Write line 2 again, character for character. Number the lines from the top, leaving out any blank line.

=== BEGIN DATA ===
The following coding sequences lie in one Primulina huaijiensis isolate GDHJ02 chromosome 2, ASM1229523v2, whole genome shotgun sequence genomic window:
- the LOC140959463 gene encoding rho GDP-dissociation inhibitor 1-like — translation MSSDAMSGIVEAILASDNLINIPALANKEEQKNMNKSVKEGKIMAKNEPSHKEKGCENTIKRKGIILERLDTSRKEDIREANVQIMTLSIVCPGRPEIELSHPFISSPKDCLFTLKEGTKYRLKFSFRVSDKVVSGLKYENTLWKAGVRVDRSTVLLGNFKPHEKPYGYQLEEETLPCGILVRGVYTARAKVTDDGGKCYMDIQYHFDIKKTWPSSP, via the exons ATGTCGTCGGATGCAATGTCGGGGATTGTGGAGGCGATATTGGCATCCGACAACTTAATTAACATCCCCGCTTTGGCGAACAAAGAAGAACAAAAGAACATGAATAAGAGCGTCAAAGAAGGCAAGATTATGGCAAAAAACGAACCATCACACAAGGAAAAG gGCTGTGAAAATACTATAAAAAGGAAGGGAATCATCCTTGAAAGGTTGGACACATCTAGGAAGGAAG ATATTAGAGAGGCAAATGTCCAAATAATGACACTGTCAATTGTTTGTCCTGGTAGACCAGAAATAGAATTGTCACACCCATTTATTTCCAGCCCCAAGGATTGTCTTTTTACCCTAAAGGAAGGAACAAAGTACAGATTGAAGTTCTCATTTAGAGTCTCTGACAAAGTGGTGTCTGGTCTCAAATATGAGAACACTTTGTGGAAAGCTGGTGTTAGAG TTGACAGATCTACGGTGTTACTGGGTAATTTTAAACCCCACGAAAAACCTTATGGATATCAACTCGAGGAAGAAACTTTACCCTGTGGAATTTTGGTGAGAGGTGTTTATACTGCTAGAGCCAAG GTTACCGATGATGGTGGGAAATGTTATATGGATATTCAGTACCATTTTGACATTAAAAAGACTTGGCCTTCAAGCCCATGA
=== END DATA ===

- the LOC140959463 gene encoding rho GDP-dissociation inhibitor 1-like — translation MSSDAMSGIVEAILASDNLINIPALANKEEQKNMNKSVKEGKIMAKNEPSHKEKGCENTIKRKGIILERLDTSRKEDIREANVQIMTLSIVCPGRPEIELSHPFISSPKDCLFTLKEGTKYRLKFSFRVSDKVVSGLKYENTLWKAGVRVDRSTVLLGNFKPHEKPYGYQLEEETLPCGILVRGVYTARAKVTDDGGKCYMDIQYHFDIKKTWPSSP, via the exons ATGTCGTCGGATGCAATGTCGGGGATTGTGGAGGCGATATTGGCATCCGACAACTTAATTAACATCCCCGCTTTGGCGAACAAAGAAGAACAAAAGAACATGAATAAGAGCGTCAAAGAAGGCAAGATTATGGCAAAAAACGAACCATCACACAAGGAAAAG gGCTGTGAAAATACTATAAAAAGGAAGGGAATCATCCTTGAAAGGTTGGACACATCTAGGAAGGAAG ATATTAGAGAGGCAAATGTCCAAATAATGACACTGTCAATTGTTTGTCCTGGTAGACCAGAAATAGAATTGTCACACCCATTTATTTCCAGCCCCAAGGATTGTCTTTTTACCCTAAAGGAAGGAACAAAGTACAGATTGAAGTTCTCATTTAGAGTCTCTGACAAAGTGGTGTCTGGTCTCAAATATGAGAACACTTTGTGGAAAGCTGGTGTTAGAG TTGACAGATCTACGGTGTTACTGGGTAATTTTAAACCCCACGAAAAACCTTATGGATATCAACTCGAGGAAGAAACTTTACCCTGTGGAATTTTGGTGAGAGGTGTTTATACTGCTAGAGCCAAG GTTACCGATGATGGTGGGAAATGTTATATGGATATTCAGTACCATTTTGACATTAAAAAGACTTGGCCTTCAAGCCCATGA